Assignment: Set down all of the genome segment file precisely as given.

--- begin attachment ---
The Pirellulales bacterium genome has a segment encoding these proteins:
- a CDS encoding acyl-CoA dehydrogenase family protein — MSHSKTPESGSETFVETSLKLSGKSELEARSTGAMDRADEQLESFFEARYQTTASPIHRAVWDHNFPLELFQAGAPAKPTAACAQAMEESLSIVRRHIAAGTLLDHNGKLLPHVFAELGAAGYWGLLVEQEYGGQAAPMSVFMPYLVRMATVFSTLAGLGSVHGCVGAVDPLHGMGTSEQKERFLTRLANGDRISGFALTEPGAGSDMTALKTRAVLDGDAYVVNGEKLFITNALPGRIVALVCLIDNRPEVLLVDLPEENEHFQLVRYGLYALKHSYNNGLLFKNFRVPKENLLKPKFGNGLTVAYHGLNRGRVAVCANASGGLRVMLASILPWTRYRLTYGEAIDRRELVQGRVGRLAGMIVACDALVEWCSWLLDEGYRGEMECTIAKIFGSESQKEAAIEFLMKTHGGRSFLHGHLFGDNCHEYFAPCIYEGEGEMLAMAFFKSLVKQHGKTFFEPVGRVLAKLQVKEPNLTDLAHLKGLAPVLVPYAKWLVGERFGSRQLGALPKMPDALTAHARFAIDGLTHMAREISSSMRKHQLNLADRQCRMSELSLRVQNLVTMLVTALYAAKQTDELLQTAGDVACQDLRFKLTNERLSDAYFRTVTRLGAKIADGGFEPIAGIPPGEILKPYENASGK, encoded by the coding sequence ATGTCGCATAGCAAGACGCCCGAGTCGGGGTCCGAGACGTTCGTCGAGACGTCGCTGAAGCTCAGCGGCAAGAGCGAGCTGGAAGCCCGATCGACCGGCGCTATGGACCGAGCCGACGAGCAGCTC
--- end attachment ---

The Pirellulales bacterium genome has a segment encoding these proteins:
- a CDS encoding acyl-CoA dehydrogenase family protein — MSHSKTPESGSETFVETSLKLSGKSELEARSTGAMDRADEQLESFFEARYQTTASPIHRAVWDHNFPLELFQAGAPAKPTAACAQAMEESLSIVRRHIAAGTLLDHNGKLLPHVFAELGAAGYWGLLVEQEYGGQAAPMSVFMPYLVRMATVFSTLAGLGSVHGCVGAVDPLHGMGTSEQKERFLTRLANGDRISGFALTEPGAGSDMTALKTRAVLDGDAYVVNGEKLFITNALPGRIVALVCLIDNRPEVLLVDLPEENEHFQLVRYGLYALKHSYNNGLLFKNFRVPKENLLKPKFGNGLTVAYHGLNRGRVAVCANASGGLRVMLASILPWTRYRLTYGEAIDRRELVQGRVGRLAGMIVACDALVEWCSWLLDEGYRGEMECTIAKIFGSESQKEAAIEFLMKTHGGRSFLHGHLFGDNCHEYFAPCIYEGEGEMLAMAFFKSLVKQHGKTFFEPVGRVLAKLQVKEPNLTDLAHLKGLAPVLVPYAKWLVGERFGSRQLGALPKMPDALTAHARFAIDGLTHMAREISSSMRKHQLNLADRQCRMSELSLRVQNLVTMLVTALYAAKQTDELLQTAGDVACQDLRFKLTNERLSDAYFRTVTRLGAKIADGGFEPIAGIPPGEILKPYENASGK, encoded by the coding sequence ATGTCGCATAGCAAGACGCCCGAGTCGGGGTCCGAGACGTTCGTCGAGACGTCGCTGAAGCTCAGCGGCAAGAGCGAGCTGGAAGCCCGATCGACCGGCGCTATGGACCGAGCCGACGAGCAGCTC